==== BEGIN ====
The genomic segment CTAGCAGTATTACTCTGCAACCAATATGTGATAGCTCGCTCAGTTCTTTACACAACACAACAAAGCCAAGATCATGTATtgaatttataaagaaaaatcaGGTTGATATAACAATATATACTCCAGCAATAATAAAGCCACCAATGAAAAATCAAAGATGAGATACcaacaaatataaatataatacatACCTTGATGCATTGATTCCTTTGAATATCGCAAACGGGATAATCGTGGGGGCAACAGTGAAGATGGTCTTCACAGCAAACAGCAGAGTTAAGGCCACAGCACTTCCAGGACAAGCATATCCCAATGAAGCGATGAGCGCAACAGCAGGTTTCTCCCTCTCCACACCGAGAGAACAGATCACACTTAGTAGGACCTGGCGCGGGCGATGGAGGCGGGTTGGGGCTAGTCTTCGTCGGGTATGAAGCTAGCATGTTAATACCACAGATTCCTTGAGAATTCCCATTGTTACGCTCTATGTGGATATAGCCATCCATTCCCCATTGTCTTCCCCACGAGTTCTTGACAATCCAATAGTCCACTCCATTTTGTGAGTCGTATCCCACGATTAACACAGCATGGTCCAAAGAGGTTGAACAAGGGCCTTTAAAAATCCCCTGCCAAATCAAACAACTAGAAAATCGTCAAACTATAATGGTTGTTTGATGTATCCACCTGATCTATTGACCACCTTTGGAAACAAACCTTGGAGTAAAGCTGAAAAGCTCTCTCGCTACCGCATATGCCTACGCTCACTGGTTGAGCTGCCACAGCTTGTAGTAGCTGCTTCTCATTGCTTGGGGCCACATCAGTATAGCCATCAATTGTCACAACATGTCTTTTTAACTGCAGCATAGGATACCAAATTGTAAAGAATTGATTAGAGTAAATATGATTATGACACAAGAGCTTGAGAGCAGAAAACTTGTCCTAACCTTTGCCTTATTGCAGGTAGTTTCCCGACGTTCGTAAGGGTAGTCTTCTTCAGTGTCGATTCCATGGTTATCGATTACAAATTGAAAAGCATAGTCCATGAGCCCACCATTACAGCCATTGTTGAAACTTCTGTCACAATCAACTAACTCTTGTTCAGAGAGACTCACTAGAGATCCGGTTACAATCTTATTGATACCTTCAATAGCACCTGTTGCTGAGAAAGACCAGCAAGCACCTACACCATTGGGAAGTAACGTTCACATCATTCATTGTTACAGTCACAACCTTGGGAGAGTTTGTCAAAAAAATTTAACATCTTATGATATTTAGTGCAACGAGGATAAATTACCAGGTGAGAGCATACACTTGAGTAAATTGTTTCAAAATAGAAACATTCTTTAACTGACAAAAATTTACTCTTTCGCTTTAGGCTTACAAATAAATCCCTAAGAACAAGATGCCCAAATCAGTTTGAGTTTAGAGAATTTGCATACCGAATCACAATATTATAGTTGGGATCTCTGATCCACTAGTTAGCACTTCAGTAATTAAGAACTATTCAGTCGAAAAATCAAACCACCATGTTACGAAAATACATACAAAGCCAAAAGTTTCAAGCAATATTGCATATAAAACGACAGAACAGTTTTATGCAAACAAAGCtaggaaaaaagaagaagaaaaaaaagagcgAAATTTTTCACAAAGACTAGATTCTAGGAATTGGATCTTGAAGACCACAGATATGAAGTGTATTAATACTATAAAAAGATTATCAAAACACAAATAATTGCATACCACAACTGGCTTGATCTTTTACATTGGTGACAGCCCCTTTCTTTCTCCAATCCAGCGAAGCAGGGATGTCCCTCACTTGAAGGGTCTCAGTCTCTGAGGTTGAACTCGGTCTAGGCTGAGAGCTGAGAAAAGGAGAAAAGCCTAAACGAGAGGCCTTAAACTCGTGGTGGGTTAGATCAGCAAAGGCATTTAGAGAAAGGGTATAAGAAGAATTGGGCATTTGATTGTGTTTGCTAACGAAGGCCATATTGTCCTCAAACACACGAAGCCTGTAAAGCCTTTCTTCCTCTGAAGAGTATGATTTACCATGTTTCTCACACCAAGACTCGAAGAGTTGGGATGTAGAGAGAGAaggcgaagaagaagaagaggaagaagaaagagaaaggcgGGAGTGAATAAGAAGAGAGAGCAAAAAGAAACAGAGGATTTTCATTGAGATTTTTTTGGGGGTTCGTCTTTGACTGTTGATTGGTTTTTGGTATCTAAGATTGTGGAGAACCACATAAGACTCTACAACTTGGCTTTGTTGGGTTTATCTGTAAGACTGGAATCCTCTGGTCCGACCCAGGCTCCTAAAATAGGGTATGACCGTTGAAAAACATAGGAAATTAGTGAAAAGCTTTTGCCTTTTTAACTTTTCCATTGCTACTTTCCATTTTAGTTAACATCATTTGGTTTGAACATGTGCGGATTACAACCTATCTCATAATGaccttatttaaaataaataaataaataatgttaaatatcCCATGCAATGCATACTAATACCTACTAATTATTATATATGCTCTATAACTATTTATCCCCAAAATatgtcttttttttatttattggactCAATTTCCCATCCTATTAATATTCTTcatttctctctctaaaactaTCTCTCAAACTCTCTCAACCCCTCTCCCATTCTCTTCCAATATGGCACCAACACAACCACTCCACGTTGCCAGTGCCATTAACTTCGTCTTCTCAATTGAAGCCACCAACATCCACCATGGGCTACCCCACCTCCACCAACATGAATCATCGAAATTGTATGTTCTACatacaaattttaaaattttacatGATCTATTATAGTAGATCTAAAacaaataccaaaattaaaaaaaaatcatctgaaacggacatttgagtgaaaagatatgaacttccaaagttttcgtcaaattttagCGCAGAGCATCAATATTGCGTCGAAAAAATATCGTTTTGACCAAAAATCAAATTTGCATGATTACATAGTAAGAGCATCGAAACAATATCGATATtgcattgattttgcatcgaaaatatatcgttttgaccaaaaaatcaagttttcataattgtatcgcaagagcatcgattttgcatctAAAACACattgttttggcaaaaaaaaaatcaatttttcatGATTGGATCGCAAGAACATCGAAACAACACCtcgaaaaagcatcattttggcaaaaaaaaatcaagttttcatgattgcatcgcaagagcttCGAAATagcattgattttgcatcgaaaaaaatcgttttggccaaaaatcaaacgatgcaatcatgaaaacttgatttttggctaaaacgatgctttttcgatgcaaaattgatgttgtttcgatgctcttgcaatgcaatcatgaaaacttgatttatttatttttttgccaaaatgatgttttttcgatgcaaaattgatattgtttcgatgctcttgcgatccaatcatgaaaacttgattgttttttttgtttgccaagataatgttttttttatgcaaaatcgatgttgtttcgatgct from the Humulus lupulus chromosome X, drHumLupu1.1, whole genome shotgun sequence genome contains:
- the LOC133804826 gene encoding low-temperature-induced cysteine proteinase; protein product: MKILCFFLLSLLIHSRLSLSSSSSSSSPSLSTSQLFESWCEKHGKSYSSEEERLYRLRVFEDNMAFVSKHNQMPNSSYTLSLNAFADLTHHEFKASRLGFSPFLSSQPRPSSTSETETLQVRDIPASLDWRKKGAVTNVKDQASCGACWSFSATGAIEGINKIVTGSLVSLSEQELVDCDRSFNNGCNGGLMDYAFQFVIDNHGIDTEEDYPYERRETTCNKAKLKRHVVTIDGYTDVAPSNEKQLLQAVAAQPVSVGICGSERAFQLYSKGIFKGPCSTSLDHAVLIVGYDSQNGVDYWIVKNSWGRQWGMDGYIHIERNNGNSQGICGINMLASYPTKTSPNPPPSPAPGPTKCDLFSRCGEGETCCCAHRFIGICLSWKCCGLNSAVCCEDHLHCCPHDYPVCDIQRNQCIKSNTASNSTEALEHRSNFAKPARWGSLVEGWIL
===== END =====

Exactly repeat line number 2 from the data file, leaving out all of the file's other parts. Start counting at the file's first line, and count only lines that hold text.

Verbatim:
- the LOC133804826 gene encoding low-temperature-induced cysteine proteinase; protein product: MKILCFFLLSLLIHSRLSLSSSSSSSSPSLSTSQLFESWCEKHGKSYSSEEERLYRLRVFEDNMAFVSKHNQMPNSSYTLSLNAFADLTHHEFKASRLGFSPFLSSQPRPSSTSETETLQVRDIPASLDWRKKGAVTNVKDQASCGACWSFSATGAIEGINKIVTGSLVSLSEQELVDCDRSFNNGCNGGLMDYAFQFVIDNHGIDTEEDYPYERRETTCNKAKLKRHVVTIDGYTDVAPSNEKQLLQAVAAQPVSVGICGSERAFQLYSKGIFKGPCSTSLDHAVLIVGYDSQNGVDYWIVKNSWGRQWGMDGYIHIERNNGNSQGICGINMLASYPTKTSPNPPPSPAPGPTKCDLFSRCGEGETCCCAHRFIGICLSWKCCGLNSAVCCEDHLHCCPHDYPVCDIQRNQCIKSNTASNSTEALEHRSNFAKPARWGSLVEGWIL